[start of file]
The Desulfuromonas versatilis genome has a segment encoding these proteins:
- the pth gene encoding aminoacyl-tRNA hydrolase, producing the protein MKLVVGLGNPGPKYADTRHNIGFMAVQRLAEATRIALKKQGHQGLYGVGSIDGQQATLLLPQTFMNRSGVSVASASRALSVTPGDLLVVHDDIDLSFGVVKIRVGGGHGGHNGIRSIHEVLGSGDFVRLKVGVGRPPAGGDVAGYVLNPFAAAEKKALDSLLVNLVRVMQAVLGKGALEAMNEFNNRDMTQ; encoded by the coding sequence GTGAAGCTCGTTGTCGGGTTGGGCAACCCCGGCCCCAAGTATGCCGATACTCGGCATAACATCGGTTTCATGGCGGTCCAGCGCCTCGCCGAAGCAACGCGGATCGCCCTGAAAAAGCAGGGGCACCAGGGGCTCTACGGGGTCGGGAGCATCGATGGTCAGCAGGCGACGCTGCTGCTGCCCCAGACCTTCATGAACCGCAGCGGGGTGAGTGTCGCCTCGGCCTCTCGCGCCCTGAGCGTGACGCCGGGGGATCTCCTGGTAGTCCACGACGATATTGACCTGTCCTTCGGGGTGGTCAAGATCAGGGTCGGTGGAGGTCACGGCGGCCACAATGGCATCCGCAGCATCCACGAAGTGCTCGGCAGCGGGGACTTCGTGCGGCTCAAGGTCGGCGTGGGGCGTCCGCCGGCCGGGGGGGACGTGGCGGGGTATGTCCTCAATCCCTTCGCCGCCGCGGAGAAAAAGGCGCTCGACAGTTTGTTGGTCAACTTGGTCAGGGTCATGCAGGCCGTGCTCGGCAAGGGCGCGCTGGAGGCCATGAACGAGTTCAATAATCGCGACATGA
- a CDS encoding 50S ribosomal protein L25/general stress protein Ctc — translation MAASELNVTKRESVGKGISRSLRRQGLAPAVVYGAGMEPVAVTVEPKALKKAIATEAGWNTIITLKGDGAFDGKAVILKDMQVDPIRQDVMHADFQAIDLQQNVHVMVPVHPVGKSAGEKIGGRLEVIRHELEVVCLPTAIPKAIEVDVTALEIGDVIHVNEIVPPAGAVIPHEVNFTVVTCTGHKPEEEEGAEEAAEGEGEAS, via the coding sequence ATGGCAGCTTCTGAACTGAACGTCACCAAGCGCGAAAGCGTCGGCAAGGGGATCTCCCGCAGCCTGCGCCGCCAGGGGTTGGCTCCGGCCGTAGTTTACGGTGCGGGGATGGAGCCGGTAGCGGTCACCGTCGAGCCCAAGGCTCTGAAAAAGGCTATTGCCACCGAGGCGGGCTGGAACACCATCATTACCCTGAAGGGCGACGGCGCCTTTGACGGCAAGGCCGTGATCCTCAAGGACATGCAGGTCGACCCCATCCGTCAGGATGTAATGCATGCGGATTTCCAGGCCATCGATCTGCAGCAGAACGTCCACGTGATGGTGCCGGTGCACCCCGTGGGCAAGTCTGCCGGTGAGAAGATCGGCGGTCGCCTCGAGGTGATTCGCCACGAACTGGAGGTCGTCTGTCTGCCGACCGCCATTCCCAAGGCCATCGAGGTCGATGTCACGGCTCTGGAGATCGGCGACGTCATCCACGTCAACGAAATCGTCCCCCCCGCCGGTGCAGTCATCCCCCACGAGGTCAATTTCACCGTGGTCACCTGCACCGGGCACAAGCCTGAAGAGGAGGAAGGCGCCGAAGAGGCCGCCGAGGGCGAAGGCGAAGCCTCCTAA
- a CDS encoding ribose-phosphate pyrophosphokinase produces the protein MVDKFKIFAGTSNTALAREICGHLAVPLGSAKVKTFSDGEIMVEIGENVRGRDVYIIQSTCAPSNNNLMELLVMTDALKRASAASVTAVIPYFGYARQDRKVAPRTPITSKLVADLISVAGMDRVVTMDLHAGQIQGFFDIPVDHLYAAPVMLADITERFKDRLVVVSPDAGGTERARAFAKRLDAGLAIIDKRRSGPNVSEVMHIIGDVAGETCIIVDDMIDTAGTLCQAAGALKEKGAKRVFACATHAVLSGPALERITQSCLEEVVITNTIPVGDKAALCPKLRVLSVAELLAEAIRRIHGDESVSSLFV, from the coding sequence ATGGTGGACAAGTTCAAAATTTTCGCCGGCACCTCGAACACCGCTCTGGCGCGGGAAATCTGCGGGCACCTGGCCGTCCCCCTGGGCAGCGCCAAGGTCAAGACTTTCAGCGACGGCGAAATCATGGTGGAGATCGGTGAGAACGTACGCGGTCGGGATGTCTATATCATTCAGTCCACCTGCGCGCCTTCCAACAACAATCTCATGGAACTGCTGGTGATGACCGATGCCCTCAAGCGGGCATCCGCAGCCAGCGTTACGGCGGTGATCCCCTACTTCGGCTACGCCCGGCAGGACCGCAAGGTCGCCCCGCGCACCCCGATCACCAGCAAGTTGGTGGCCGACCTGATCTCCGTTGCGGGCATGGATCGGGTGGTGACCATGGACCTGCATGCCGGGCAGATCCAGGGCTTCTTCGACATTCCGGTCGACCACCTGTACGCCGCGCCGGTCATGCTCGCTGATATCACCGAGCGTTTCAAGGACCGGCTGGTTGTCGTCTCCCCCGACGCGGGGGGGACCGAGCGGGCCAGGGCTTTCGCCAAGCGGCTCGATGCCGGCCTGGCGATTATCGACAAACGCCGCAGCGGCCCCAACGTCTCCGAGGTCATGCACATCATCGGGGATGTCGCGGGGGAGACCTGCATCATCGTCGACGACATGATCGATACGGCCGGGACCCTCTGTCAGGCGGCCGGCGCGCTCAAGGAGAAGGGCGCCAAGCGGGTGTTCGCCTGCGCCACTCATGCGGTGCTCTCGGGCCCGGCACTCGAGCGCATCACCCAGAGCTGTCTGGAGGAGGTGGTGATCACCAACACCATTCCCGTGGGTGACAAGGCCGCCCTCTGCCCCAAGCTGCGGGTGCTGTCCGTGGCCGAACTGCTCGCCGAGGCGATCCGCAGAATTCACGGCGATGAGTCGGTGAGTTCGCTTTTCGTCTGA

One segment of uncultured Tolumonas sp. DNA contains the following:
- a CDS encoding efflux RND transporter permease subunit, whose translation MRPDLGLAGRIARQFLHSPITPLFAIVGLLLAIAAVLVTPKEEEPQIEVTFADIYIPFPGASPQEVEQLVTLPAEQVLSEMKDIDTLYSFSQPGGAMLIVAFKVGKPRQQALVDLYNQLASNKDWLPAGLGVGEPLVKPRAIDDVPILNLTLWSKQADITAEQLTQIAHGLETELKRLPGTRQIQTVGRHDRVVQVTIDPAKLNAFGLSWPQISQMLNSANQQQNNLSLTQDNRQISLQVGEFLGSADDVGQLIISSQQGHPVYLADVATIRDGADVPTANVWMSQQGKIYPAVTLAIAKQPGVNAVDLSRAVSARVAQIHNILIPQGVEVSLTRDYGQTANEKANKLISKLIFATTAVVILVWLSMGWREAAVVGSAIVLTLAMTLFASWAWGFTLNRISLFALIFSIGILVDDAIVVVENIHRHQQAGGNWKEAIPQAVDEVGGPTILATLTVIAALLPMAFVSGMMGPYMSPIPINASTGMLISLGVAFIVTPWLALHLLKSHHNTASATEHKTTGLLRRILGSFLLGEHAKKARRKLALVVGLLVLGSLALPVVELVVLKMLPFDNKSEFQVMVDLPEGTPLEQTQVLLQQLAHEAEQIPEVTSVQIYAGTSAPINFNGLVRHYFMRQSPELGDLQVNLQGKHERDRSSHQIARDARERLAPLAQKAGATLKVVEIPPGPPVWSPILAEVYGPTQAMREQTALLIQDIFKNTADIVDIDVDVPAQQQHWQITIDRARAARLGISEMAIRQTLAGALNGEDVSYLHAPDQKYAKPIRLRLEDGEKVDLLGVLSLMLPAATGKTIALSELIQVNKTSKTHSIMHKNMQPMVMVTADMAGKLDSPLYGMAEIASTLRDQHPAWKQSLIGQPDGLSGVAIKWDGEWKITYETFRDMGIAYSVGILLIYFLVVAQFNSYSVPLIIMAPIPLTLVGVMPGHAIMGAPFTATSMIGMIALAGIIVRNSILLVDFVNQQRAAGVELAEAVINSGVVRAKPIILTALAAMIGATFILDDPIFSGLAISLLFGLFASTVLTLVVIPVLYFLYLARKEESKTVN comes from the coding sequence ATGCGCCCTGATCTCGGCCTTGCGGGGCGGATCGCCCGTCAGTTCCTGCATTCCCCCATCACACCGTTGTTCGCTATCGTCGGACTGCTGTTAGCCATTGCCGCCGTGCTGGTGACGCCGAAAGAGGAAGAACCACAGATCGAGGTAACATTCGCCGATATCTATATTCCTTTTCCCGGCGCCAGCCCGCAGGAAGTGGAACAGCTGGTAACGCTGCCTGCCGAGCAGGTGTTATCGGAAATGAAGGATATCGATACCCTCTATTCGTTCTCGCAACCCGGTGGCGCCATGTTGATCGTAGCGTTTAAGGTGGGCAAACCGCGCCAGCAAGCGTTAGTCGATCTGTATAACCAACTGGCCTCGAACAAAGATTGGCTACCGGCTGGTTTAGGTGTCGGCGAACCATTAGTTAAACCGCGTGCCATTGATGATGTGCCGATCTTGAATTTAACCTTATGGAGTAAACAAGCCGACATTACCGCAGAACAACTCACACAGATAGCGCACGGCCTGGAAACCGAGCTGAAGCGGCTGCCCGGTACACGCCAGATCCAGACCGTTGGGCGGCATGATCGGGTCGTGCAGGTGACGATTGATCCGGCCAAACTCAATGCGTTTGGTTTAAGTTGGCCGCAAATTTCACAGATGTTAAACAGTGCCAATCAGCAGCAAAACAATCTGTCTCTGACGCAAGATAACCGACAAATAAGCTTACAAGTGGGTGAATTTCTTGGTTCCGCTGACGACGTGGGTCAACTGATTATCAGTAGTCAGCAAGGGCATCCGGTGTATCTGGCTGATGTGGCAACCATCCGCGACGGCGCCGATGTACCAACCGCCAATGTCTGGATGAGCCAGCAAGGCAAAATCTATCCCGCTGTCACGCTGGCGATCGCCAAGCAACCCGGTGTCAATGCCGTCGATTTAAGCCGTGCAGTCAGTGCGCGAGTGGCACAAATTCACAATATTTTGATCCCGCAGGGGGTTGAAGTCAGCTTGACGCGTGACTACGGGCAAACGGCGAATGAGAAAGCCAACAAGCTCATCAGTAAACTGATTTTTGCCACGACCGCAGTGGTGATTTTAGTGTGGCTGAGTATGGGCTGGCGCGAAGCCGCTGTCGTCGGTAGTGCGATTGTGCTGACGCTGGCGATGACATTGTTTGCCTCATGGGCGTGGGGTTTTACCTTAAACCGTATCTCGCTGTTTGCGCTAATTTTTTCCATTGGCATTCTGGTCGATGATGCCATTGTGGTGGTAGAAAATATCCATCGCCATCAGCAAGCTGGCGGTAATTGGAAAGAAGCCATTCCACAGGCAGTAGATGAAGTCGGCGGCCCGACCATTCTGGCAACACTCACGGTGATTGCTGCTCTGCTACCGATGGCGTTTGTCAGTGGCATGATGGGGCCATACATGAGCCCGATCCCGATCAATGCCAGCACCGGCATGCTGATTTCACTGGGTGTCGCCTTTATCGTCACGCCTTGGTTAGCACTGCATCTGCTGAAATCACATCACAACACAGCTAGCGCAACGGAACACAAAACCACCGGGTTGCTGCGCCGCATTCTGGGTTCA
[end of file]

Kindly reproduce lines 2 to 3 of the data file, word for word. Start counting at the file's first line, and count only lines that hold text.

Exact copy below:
- the pth gene encoding aminoacyl-tRNA hydrolase, producing the protein MKLVVGLGNPGPKYADTRHNIGFMAVQRLAEATRIALKKQGHQGLYGVGSIDGQQATLLLPQTFMNRSGVSVASASRALSVTPGDLLVVHDDIDLSFGVVKIRVGGGHGGHNGIRSIHEVLGSGDFVRLKVGVGRPPAGGDVAGYVLNPFAAAEKKALDSLLVNLVRVMQAVLGKGALEAMNEFNNRDMTQ; encoded by the coding sequence GTGAAGCTCGTTGTCGGGTTGGGCAACCCCGGCCCCAAGTATGCCGATACTCGGCATAACATCGGTTTCATGGCGGTCCAGCGCCTCGCCGAAGCAACGCGGATCGCCCTGAAAAAGCAGGGGCACCAGGGGCTCTACGGGGTCGGGAGCATCGATGGTCAGCAGGCGACGCTGCTGCTGCCCCAGACCTTCATGAACCGCAGCGGGGTGAGTGTCGCCTCGGCCTCTCGCGCCCTGAGCGTGACGCCGGGGGATCTCCTGGTAGTCCACGACGATATTGACCTGTCCTTCGGGGTGGTCAAGATCAGGGTCGGTGGAGGTCACGGCGGCCACAATGGCATCCGCAGCATCCACGAAGTGCTCGGCAGCGGGGACTTCGTGCGGCTCAAGGTCGGCGTGGGGCGTCCGCCGGCCGGGGGGGACGTGGCGGGGTATGTCCTCAATCCCTTCGCCGCCGCGGAGAAAAAGGCGCTCGACAGTTTGTTGGTCAACTTGGTCAGGGTCATGCAGGCCGTGCTCGGCAAGGGCGCGCTGGAGGCCATGAACGAGTTCAATAATCGCGACATGA
- a CDS encoding 50S ribosomal protein L25/general stress protein Ctc — translation MAASELNVTKRESVGKGISRSLRRQGLAPAVVYGAGMEPVAVTVEPKALKKAIATEAGWNTIITLKGDGAFDGKAVILKDMQVDPIRQDVMHADFQAIDLQQNVHVMVPVHPVGKSAGEKIGGRLEVIRHELEVVCLPTAIPKAIEVDVTALEIGDVIHVNEIVPPAGAVIPHEVNFTVVTCTGHKPEEEEGAEEAAEGEGEAS, via the coding sequence ATGGCAGCTTCTGAACTGAACGTCACCAAGCGCGAAAGCGTCGGCAAGGGGATCTCCCGCAGCCTGCGCCGCCAGGGGTTGGCTCCGGCCGTAGTTTACGGTGCGGGGATGGAGCCGGTAGCGGTCACCGTCGAGCCCAAGGCTCTGAAAAAGGCTATTGCCACCGAGGCGGGCTGGAACACCATCATTACCCTGAAGGGCGACGGCGCCTTTGACGGCAAGGCCGTGATCCTCAAGGACATGCAGGTCGACCCCATCCGTCAGGATGTAATGCATGCGGATTTCCAGGCCATCGATCTGCAGCAGAACGTCCACGTGATGGTGCCGGTGCACCCCGTGGGCAAGTCTGCCGGTGAGAAGATCGGCGGTCGCCTCGAGGTGATTCGCCACGAACTGGAGGTCGTCTGTCTGCCGACCGCCATTCCCAAGGCCATCGAGGTCGATGTCACGGCTCTGGAGATCGGCGACGTCATCCACGTCAACGAAATCGTCCCCCCCGCCGGTGCAGTCATCCCCCACGAGGTCAATTTCACCGTGGTCACCTGCACCGGGCACAAGCCTGAAGAGGAGGAAGGCGCCGAAGAGGCCGCCGAGGGCGAAGGCGAAGCCTCCTAA